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Which is faster? A 10/100 switch or wireless-n?

Which is faster? A 10/100 switch or wireless-n?

If I have a wireless n router with only a 10/100 LAN ports. Where does the bottleneck occur?

Asked by: Guest | Views: 49
Total answers/comments: 2
Guest [Entry]

"That may depend on the distance between the WLAN adapter and the router, but the wireless connection can be faster than the wired connection:

100 Mbit/s wired LAN offers offers speed up to 100 Mbit/s or 12.5 megabytes per second.

With an 802.11n wireless you will get up to 300 Mbit/s in theory. The real-world throughput clocks in at 160 Mbit/s or faster which translates to 20 megabytes per second. At greater distance 802.11n networks can still operate at up to 70 Mbit/s, which is not bad, but slower than the wired connection.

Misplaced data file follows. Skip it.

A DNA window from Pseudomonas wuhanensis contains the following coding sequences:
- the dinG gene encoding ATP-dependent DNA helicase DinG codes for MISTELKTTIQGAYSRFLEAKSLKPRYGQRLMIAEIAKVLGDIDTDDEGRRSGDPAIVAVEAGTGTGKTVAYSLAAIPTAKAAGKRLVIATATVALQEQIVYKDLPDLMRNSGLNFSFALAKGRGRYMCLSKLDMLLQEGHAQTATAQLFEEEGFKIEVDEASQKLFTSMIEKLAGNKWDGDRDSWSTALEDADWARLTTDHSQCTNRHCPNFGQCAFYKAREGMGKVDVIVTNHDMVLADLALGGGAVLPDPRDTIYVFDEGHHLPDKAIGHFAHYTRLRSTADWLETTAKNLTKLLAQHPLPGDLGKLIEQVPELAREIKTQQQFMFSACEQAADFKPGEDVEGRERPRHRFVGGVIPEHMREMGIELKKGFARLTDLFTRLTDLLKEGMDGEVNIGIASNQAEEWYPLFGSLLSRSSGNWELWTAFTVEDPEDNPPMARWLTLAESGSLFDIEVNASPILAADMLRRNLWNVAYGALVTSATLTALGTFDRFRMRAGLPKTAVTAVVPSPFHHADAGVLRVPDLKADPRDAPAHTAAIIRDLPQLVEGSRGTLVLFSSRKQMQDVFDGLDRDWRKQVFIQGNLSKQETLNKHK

If you want to do a site survey and map the signal strength (which is the crucial factor for WLAN speed) around your location I recommend Ekahau HeatMapper:

Ekahau HeatMapper is a free software
tool for quick and easy coverage
mapping of Wi-Fi (802.11) networks.
It's the only free, easy-to-use tool
that shows, on a map, the wireless
network coverage in your home or small
office. HeatMapper also locates all
access points.

HeatMapper also provides a real-time
view to all access points and their

HeatMapper uses your built-in wireless
network adapter, therefore, all you
need is a Windows-based laptop with
wireless. And it takes just one minute
to install."
Guest [Entry]

"An extra point to consider as well as those already mentioned (distance, interference, latency, : a wireless access point essentially acts as a hub rather than a switch so once you have more than one active transfer between machines on the wireless network the total throughput will fall due to collisions.

Collisions on the wireless side of your device will not slow down anything connected to the wired side though (unless one of the machines on the wired side is talking to a machine connected via wireless, or course, or the router is very badly designed)."